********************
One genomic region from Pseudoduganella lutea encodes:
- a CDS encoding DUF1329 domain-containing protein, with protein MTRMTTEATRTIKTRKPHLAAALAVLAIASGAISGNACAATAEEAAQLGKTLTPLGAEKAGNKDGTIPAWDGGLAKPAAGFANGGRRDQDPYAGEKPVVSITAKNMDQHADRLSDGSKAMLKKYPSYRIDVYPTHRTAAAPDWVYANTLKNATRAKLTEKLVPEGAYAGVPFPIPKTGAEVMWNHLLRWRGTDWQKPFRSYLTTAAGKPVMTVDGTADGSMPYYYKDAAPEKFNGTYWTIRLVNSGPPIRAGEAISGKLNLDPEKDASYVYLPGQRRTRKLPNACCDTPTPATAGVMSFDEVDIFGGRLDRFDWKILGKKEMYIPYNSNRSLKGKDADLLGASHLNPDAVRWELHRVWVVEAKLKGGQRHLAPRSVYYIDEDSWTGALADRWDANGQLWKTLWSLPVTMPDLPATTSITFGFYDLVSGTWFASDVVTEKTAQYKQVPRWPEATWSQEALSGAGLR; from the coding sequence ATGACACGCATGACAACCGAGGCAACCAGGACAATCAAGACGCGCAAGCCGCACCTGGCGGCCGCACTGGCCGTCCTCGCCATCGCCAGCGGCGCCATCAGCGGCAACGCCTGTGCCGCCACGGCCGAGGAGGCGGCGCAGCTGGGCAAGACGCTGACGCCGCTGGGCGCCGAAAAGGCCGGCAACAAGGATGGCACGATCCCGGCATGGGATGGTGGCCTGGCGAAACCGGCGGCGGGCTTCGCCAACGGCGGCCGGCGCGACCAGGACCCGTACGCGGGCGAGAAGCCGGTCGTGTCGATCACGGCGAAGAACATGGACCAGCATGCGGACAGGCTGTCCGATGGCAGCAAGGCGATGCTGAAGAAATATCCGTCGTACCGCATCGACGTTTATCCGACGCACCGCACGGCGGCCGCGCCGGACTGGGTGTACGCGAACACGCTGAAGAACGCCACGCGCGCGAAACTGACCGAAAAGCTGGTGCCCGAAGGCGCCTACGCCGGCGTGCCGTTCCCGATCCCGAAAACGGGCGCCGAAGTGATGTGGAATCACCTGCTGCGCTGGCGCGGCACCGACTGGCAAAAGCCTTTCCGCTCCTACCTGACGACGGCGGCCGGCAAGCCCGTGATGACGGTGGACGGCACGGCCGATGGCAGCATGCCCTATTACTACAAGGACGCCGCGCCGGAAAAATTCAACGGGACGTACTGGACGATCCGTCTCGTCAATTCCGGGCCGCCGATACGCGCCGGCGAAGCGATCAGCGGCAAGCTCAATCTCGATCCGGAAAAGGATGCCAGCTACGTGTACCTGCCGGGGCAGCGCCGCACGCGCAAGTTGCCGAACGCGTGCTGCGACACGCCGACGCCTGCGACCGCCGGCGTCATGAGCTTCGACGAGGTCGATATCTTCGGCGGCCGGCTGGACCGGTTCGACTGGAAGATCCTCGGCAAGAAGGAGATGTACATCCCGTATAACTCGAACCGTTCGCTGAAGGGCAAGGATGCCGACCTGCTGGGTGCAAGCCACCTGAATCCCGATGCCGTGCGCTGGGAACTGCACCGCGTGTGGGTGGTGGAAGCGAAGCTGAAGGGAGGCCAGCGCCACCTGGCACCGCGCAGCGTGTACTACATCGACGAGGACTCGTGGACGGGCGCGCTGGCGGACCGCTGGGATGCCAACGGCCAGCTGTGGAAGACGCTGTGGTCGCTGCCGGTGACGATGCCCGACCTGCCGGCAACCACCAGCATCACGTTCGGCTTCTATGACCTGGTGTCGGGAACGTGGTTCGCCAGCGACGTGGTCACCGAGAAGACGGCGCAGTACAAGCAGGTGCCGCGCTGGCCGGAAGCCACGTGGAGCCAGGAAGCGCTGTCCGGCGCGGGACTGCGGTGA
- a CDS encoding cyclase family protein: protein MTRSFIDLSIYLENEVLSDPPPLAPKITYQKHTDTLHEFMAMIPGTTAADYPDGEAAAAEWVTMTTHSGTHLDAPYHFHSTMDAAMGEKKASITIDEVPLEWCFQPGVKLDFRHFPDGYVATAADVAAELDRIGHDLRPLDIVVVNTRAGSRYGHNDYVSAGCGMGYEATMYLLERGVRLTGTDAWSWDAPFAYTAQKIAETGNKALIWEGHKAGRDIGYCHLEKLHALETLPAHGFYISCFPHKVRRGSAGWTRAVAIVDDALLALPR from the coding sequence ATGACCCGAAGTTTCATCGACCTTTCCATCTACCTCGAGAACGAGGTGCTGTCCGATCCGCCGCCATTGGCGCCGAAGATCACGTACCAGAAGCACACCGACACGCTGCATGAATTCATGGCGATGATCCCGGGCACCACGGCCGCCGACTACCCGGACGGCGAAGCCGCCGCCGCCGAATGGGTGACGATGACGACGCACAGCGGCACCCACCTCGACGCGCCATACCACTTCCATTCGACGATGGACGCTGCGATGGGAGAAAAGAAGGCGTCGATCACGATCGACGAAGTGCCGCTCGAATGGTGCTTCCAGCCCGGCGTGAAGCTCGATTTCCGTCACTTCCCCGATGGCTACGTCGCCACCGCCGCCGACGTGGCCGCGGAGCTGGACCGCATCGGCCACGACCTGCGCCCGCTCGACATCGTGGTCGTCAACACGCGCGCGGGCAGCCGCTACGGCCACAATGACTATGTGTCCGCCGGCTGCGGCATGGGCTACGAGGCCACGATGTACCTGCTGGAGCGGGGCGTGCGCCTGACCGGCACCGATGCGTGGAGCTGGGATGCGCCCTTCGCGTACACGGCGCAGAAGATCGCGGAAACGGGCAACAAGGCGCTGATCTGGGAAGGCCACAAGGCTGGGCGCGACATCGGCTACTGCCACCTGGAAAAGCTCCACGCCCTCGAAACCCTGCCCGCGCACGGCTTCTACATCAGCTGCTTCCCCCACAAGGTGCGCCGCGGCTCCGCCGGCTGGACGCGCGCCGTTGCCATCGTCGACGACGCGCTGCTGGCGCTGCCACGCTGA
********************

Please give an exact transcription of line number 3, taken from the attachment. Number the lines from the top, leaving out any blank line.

- a CDS encoding cyclase family protein: protein MTRSFIDLSIYLENEVLSDPPPLAPKITYQKHTDTLHEFMAMIPGTTAADYPDGEAAAAEWVTMTTHSGTHLDAPYHFHSTMDAAMGEKKASITIDEVPLEWCFQPGVKLDFRHFPDGYVATAADVAAELDRIGHDLRPLDIVVVNTRAGSRYGHNDYVSAGCGMGYEATMYLLERGVRLTGTDAWSWDAPFAYTAQKIAETGNKALIWEGHKAGRDIGYCHLEKLHALETLPAHGFYISCFPHKVRRGSAGWTRAVAIVDDALLALPR from the coding sequence ATGACCCGAAGTTTCATCGACCTTTCCATCTACCTCGAGAACGAGGTGCTGTCCGATCCGCCGCCATTGGCGCCGAAGATCACGTACCAGAAGCACACCGACACGCTGCATGAATTCATGGCGATGATCCCGGGCACCACGGCCGCCGACTACCCGGACGGCGAAGCCGCCGCCGCCGAATGGGTGACGATGACGACGCACAGCGGCACCCACCTCGACGCGCCATACCACTTCCATTCGACGATGGACGCTGCGATGGGAGAAAAGAAGGCGTCGATCACGATCGACGAAGTGCCGCTCGAATGGTGCTTCCAGCCCGGCGTGAAGCTCGATTTCCGTCACTTCCCCGATGGCTACGTCGCCACCGCCGCCGACGTGGCCGCGGAGCTGGACCGCATCGGCCACGACCTGCGCCCGCTCGACATCGTGGTCGTCAACACGCGCGCGGGCAGCCGCTACGGCCACAATGACTATGTGTCCGCCGGCTGCGGCATGGGCTACGAGGCCACGATGTACCTGCTGGAGCGGGGCGTGCGCCTGACCGGCACCGATGCGTGGAGCTGGGATGCGCCCTTCGCGTACACGGCGCAGAAGATCGCGGAAACGGGCAACAAGGCGCTGATCTGGGAAGGCCACAAGGCTGGGCGCGACATCGGCTACTGCCACCTGGAAAAGCTCCACGCCCTCGAAACCCTGCCCGCGCACGGCTTCTACATCAGCTGCTTCCCCCACAAGGTGCGCCGCGGCTCCGCCGGCTGGACGCGCGCCGTTGCCATCGTCGACGACGCGCTGCTGGCGCTGCCACGCTGA